Exposure to airborne particles may cause heritable genetic changes in
mice, according to a new study. Although more research is needed before drawing
any links to humans, the results add to accumulating evidence that inhaling
air pollution may pose genetic risks (Science. 2004;304:1008-1010).
Researchers at McMaster University, in Hamilton, Ontario, and Lakeland
College, in Vermilion, Alberta, studied two groups of mice housed in separate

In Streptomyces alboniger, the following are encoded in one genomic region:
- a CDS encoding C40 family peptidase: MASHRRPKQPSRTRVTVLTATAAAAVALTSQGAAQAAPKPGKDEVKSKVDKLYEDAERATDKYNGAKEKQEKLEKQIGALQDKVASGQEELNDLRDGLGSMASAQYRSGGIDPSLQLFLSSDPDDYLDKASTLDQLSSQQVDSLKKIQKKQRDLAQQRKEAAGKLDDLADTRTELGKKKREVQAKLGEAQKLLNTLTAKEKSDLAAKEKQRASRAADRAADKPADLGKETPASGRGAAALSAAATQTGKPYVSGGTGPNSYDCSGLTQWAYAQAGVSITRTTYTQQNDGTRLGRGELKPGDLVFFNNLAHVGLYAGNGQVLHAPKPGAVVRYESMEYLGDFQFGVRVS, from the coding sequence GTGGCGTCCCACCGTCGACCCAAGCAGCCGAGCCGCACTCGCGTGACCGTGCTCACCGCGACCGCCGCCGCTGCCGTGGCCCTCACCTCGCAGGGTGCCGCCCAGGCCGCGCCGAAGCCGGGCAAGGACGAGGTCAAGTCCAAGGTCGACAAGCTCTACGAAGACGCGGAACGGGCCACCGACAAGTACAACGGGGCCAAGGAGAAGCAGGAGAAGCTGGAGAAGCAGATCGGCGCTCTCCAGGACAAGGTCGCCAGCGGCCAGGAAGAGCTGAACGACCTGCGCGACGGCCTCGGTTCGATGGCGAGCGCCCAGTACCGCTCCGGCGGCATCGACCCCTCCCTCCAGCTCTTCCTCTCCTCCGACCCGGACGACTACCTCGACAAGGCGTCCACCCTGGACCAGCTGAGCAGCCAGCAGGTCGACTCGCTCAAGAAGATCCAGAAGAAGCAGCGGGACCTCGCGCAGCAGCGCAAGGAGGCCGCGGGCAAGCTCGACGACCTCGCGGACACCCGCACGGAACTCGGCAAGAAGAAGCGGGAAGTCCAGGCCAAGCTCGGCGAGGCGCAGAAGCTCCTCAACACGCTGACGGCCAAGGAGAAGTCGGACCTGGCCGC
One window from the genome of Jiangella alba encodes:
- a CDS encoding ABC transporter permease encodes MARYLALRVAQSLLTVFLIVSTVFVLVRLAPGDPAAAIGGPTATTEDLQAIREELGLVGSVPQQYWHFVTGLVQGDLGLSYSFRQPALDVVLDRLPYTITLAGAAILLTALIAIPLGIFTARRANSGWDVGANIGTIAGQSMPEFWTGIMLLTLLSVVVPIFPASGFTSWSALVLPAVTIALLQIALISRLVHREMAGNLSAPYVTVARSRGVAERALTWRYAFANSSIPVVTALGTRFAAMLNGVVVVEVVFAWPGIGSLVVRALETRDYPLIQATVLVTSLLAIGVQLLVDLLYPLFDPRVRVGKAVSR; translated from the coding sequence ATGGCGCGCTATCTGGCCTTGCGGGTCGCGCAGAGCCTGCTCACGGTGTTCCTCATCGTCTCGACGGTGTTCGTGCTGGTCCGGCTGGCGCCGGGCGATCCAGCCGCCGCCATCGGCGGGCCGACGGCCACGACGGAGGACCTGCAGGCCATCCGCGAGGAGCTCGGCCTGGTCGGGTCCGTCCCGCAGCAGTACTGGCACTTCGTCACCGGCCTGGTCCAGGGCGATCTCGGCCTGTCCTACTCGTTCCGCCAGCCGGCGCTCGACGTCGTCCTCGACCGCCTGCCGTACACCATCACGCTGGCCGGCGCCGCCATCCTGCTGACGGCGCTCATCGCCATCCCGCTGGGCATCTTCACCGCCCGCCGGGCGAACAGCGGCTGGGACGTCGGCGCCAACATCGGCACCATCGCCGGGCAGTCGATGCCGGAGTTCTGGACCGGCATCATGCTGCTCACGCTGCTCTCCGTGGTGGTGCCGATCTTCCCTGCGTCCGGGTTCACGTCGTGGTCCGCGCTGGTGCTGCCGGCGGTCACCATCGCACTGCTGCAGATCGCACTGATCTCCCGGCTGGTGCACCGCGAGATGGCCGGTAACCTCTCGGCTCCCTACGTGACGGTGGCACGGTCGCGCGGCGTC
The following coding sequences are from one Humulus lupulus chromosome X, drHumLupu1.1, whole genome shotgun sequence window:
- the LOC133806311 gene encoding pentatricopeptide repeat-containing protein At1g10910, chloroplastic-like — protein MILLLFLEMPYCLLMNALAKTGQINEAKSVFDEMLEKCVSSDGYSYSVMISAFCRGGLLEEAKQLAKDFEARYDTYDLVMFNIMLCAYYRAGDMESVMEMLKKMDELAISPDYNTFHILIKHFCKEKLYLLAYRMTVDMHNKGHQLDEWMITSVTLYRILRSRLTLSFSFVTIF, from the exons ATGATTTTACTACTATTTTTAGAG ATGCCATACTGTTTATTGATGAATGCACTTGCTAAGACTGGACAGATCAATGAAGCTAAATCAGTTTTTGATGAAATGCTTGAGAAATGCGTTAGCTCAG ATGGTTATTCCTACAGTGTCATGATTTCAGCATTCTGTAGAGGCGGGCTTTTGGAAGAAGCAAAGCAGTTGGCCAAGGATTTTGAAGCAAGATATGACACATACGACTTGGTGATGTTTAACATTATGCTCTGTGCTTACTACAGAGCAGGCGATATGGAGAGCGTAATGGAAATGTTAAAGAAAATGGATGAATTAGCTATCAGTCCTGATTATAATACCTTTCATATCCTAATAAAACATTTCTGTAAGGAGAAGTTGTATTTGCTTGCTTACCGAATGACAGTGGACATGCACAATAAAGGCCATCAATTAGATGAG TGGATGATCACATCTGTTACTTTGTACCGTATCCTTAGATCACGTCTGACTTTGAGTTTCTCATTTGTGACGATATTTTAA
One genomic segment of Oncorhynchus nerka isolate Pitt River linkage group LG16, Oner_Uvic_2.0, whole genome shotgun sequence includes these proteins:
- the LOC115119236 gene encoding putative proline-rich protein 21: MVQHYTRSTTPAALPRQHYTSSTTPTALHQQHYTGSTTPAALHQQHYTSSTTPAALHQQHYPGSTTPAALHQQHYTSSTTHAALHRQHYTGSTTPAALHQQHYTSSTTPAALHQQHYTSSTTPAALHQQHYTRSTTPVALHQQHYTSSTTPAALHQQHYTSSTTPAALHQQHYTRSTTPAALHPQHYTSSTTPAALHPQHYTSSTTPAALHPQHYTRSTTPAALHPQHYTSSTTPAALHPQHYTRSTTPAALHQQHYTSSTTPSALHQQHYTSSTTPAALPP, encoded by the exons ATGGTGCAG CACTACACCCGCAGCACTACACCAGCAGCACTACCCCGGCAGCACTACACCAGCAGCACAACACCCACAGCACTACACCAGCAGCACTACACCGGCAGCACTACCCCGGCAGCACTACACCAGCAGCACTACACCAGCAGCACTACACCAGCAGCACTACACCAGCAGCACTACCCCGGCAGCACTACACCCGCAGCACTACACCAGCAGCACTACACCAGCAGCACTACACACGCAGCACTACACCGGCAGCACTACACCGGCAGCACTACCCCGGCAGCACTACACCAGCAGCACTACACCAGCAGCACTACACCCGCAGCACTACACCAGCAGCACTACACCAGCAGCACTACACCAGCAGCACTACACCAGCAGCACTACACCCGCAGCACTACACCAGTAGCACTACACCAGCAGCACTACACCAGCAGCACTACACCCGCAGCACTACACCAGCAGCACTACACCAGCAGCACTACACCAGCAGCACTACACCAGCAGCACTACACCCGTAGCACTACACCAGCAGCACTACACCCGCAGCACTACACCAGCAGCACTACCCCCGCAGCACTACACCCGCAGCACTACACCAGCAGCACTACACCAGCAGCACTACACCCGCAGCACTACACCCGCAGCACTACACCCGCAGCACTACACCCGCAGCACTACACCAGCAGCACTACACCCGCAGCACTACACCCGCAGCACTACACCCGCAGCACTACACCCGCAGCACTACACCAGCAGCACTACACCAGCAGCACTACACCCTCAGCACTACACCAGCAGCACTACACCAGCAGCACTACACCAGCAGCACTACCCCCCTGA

sheds near a major highway and two steel mills. One group lived inside a chamber
equipped with a high-efficiency particulate-air (HEPA) filtration system,
while the other group breathed ambient air. The researchers also housed third
and fourth groups of mice under identical housing conditions 30 km away from
the industrial site. A total of 21 male and 21 female mice were housed at
each field site.
Hampton T. Heritable Mutations Linked to Pollution. JAMA. 2004;291(22):2689. doi:10.1001/jama.291.22.2689
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